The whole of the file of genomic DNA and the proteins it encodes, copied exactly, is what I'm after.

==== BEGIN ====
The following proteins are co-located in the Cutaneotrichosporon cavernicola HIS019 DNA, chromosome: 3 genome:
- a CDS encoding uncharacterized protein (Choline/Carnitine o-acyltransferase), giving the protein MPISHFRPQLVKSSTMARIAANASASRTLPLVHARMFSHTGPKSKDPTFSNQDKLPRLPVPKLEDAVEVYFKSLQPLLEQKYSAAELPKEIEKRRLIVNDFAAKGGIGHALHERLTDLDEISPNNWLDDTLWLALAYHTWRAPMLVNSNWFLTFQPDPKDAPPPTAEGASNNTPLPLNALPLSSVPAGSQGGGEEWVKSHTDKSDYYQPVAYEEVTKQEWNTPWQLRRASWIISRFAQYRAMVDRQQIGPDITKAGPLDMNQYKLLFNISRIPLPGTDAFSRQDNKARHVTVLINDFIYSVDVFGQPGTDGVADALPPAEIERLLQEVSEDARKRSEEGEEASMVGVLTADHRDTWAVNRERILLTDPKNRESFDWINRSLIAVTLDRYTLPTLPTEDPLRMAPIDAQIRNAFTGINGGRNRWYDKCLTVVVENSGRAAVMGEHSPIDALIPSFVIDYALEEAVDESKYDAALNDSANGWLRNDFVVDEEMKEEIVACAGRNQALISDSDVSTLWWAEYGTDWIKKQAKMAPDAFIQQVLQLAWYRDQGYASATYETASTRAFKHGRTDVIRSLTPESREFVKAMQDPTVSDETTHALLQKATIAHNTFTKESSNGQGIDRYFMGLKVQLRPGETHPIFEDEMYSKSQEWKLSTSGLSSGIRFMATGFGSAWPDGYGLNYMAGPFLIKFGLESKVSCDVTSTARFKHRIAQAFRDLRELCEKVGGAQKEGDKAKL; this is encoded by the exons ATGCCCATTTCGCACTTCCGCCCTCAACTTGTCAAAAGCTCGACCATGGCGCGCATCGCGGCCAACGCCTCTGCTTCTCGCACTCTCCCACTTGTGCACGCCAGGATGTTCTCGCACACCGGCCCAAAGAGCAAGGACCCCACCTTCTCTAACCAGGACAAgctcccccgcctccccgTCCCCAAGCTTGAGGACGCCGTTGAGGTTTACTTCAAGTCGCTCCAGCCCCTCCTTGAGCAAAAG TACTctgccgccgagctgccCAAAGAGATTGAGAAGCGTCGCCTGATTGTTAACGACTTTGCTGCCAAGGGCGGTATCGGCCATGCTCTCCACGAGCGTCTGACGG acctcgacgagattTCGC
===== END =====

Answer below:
The following proteins are co-located in the Cutaneotrichosporon cavernicola HIS019 DNA, chromosome: 3 genome:
- a CDS encoding uncharacterized protein (Choline/Carnitine o-acyltransferase), giving the protein MPISHFRPQLVKSSTMARIAANASASRTLPLVHARMFSHTGPKSKDPTFSNQDKLPRLPVPKLEDAVEVYFKSLQPLLEQKYSAAELPKEIEKRRLIVNDFAAKGGIGHALHERLTDLDEISPNNWLDDTLWLALAYHTWRAPMLVNSNWFLTFQPDPKDAPPPTAEGASNNTPLPLNALPLSSVPAGSQGGGEEWVKSHTDKSDYYQPVAYEEVTKQEWNTPWQLRRASWIISRFAQYRAMVDRQQIGPDITKAGPLDMNQYKLLFNISRIPLPGTDAFSRQDNKARHVTVLINDFIYSVDVFGQPGTDGVADALPPAEIERLLQEVSEDARKRSEEGEEASMVGVLTADHRDTWAVNRERILLTDPKNRESFDWINRSLIAVTLDRYTLPTLPTEDPLRMAPIDAQIRNAFTGINGGRNRWYDKCLTVVVENSGRAAVMGEHSPIDALIPSFVIDYALEEAVDESKYDAALNDSANGWLRNDFVVDEEMKEEIVACAGRNQALISDSDVSTLWWAEYGTDWIKKQAKMAPDAFIQQVLQLAWYRDQGYASATYETASTRAFKHGRTDVIRSLTPESREFVKAMQDPTVSDETTHALLQKATIAHNTFTKESSNGQGIDRYFMGLKVQLRPGETHPIFEDEMYSKSQEWKLSTSGLSSGIRFMATGFGSAWPDGYGLNYMAGPFLIKFGLESKVSCDVTSTARFKHRIAQAFRDLRELCEKVGGAQKEGDKAKL; this is encoded by the exons ATGCCCATTTCGCACTTCCGCCCTCAACTTGTCAAAAGCTCGACCATGGCGCGCATCGCGGCCAACGCCTCTGCTTCTCGCACTCTCCCACTTGTGCACGCCAGGATGTTCTCGCACACCGGCCCAAAGAGCAAGGACCCCACCTTCTCTAACCAGGACAAgctcccccgcctccccgTCCCCAAGCTTGAGGACGCCGTTGAGGTTTACTTCAAGTCGCTCCAGCCCCTCCTTGAGCAAAAG TACTctgccgccgagctgccCAAAGAGATTGAGAAGCGTCGCCTGATTGTTAACGACTTTGCTGCCAAGGGCGGTATCGGCCATGCTCTCCACGAGCGTCTGACGG acctcgacgagattTCGC